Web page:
Living in the suburbs of Massachusetts, we have our fair share of wildlife. It’s what makes living here so amazing. In our backyard, we have a rabbit family, more chipmunks and squirrels than we can count, an array of birds, the occasional deer, and, of course, a few unwanted critters such as bats, snakes, bees, and the like.
We’ve been in town for 12 years and this has been it for critters – that is, until last week when our little town became wildlife central. It was as if our home had either been transported west in the state or the mammals had their GPS wires crossed and were incredibly lost!
It all began about a week ago when our oldest daughter looked out of her window and yelled “come quick – look out the window! There’s a beaver in the backyard!!”
We thought we either mis-heard or she needed her eyes examined. We don’t live near water. Why in the world would a beaver be anywhere near our house?
Looking out my bedroom window towards our backyard I did a doubletake – it truly was a beaver…and a large one. That flat tail was unmistakeable. It was not running or appearing sick. It was just sauntering across our yard towards our neighbors.
I called a wildlife expert I know and learned they do that sometimes – just wander from one den to another. “You’re luck to have even seen him and likely won’t again”, he told me. “He won’t cause you any harm acting like that. If he comes back, call me – them he may be a nuissance. They usually are not sick when just strolling like that so don’t worry at all.”
The rogue beaver wasn’t our only new issue, though. The next day a black bear was spotted near our town line and before noon was near our schools. That caused a school shut down while the police tried to track it. Thankfully, it wandered out of town not causing any harm and was last seen heading towards the woods. Since then, there have been more black bear sightings a few towns away – the same bear, a new bear? No one knows but it does put a twist on outside events for everyone.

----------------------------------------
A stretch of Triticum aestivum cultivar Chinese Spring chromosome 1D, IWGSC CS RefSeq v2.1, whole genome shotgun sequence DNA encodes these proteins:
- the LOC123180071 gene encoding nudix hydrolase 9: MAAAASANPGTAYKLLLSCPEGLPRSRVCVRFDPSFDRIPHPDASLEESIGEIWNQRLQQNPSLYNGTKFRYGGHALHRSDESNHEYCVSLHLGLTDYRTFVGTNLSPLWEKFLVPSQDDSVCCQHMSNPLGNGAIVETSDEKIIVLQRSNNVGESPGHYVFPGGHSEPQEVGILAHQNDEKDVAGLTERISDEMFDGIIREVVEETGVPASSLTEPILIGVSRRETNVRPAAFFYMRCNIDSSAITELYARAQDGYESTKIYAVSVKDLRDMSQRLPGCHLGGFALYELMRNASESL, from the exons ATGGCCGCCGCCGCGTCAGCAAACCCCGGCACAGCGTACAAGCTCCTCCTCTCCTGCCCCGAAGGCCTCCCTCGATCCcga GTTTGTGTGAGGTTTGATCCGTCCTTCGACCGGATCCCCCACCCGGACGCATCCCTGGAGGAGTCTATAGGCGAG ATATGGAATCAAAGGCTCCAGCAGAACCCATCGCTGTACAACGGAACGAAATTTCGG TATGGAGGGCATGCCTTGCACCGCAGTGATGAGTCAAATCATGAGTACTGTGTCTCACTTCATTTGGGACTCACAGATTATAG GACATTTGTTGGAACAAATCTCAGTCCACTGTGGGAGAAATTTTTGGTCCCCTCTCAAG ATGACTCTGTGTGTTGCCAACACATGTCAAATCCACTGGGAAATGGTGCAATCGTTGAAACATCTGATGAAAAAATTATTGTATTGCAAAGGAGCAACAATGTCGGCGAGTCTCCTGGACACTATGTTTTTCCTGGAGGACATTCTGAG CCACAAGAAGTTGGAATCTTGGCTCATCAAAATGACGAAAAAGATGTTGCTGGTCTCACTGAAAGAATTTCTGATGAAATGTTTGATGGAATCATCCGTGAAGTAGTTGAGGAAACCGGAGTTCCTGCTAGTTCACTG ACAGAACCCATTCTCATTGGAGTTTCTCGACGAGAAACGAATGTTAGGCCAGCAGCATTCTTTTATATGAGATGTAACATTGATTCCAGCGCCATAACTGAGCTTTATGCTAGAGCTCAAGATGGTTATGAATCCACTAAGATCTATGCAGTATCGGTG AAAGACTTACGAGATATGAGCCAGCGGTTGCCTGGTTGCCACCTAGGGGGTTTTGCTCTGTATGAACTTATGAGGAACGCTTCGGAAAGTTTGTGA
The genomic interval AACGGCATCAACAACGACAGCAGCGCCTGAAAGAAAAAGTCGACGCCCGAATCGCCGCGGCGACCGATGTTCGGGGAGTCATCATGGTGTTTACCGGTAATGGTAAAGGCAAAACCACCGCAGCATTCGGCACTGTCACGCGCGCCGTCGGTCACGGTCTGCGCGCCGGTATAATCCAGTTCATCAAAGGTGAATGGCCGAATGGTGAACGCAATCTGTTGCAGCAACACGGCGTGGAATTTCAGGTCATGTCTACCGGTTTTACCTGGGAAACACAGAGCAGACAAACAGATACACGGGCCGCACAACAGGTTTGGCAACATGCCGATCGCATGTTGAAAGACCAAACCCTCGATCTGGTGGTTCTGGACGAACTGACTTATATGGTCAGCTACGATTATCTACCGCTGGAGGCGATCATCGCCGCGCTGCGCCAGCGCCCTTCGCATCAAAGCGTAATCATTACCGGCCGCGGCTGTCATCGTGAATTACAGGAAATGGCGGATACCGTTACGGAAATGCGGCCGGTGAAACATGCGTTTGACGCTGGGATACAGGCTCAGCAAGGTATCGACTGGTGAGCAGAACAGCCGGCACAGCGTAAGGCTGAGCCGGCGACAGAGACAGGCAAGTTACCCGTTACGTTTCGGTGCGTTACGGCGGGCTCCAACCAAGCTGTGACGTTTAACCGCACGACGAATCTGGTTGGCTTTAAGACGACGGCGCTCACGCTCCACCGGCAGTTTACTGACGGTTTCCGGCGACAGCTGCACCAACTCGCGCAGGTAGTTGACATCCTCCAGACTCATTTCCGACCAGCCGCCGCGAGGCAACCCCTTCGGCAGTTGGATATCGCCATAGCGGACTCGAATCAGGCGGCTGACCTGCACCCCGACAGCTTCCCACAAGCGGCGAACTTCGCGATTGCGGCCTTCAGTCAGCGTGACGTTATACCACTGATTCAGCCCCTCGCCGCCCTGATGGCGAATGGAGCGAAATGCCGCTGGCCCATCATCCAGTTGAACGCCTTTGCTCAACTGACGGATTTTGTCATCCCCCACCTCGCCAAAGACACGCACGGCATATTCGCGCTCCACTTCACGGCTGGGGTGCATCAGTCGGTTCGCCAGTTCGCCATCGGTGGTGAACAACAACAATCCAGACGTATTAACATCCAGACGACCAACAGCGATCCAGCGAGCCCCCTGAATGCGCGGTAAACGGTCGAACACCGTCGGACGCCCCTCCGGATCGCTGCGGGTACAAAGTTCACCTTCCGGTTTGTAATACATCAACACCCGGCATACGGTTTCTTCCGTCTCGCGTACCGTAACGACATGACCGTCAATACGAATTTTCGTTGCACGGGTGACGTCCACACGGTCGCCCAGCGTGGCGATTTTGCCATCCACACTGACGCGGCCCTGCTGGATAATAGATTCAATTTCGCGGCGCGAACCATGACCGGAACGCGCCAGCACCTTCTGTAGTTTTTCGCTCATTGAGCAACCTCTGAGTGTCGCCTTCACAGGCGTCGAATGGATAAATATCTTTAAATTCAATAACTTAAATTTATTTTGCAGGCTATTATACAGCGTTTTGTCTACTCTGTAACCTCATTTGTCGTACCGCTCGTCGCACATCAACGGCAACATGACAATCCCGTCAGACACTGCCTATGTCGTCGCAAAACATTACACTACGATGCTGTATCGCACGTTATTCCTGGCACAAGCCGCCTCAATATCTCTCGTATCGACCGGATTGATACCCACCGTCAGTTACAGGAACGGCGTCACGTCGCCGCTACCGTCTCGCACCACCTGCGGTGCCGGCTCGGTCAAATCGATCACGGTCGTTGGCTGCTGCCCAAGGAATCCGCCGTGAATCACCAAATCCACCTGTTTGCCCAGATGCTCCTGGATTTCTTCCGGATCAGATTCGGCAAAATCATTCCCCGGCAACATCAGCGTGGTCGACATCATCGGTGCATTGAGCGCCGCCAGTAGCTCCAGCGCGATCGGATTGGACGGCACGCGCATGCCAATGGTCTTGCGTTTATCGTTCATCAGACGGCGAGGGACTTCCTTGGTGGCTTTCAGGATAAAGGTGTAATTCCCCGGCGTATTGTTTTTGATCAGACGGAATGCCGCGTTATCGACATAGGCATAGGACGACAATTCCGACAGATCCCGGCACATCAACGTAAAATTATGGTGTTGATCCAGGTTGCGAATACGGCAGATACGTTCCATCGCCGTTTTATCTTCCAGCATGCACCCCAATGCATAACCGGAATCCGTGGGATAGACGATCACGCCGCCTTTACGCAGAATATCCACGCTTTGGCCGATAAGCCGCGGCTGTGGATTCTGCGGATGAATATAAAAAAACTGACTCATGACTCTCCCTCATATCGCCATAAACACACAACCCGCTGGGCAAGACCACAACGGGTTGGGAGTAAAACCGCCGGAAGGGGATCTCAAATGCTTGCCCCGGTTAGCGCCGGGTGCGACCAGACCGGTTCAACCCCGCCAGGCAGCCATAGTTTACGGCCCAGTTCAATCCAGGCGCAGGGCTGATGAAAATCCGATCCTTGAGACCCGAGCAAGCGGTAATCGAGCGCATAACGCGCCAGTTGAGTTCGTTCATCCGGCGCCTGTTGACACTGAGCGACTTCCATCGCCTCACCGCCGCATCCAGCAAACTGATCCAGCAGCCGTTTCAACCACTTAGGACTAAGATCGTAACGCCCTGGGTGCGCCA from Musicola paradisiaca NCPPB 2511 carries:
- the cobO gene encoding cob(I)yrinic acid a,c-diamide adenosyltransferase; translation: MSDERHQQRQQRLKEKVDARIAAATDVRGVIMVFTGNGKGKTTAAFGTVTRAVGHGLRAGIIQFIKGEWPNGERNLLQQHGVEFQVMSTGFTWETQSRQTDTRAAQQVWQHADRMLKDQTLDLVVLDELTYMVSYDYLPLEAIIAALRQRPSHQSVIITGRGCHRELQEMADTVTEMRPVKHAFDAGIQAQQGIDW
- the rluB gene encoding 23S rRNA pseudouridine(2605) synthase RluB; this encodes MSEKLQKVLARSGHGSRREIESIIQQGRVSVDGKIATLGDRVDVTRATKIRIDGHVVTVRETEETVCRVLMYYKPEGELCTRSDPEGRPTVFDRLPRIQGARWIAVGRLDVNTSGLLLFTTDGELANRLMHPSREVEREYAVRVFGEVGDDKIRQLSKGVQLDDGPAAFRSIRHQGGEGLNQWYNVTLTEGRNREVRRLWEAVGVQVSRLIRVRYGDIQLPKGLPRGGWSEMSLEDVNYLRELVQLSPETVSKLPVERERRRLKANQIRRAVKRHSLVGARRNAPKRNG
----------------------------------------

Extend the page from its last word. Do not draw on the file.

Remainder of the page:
Not knowing much about beavers or bears I did what I typically do when in unfamiliar territory – I turned to Dr. Google.
Bears I felt a bit more comfortable with than bears. I’ve been to areas where bears were common and knew the fundamentals – basically, steer clear and keep everyone inside if possible. If this becomes more of an issue, we’ll all have to deal with our trash differently but for now we’re being told this was a random event. I found this site really helpful in giving me some practical advice.
For beavers, I knew they were in town but didn’t realize they could just migrate as they evidently can. And, I learned that the beaver population in town is rather robust right now, accounting for not only our sighting but a few around town and near water bodies not previously visible with beavers.
In addition, I confirmed that beavers can, indeed, carry rabies, although it is on the low end of all the animals that pose a risk to humans. That said, since the risk is not zero it’s important to consider especially if a beaver is acting odd or if a person is bitten by a beaver.
According to the CDC, rabies is more common from wildlife animal bites than domestic animal bites, accounting for 92% of cases. Raccoons, bats, skunks and foxes are the most common animals to worry about but any mammal acting funny, such as beavers, can be a rabies threat. So, best to avoid any unfamiliar animal in one’s backyard – especially an animal one doesn’t own or know!
Remember, if you or a family member does get a bit from a mammal, call a health care provider right away for rabies advice. There is no cure and the only way to avoid transmission is through a series of injections.
Some sites I found useful on researching rabies and beavers include
So, over the last week, my family ended up with a crash course in wildlife behavior, safety and health all thanks to Dr. Google. Good thing Dr. Google is always open. Last week was one of those times I truly needed her advice – for peace of mind and my family’s health.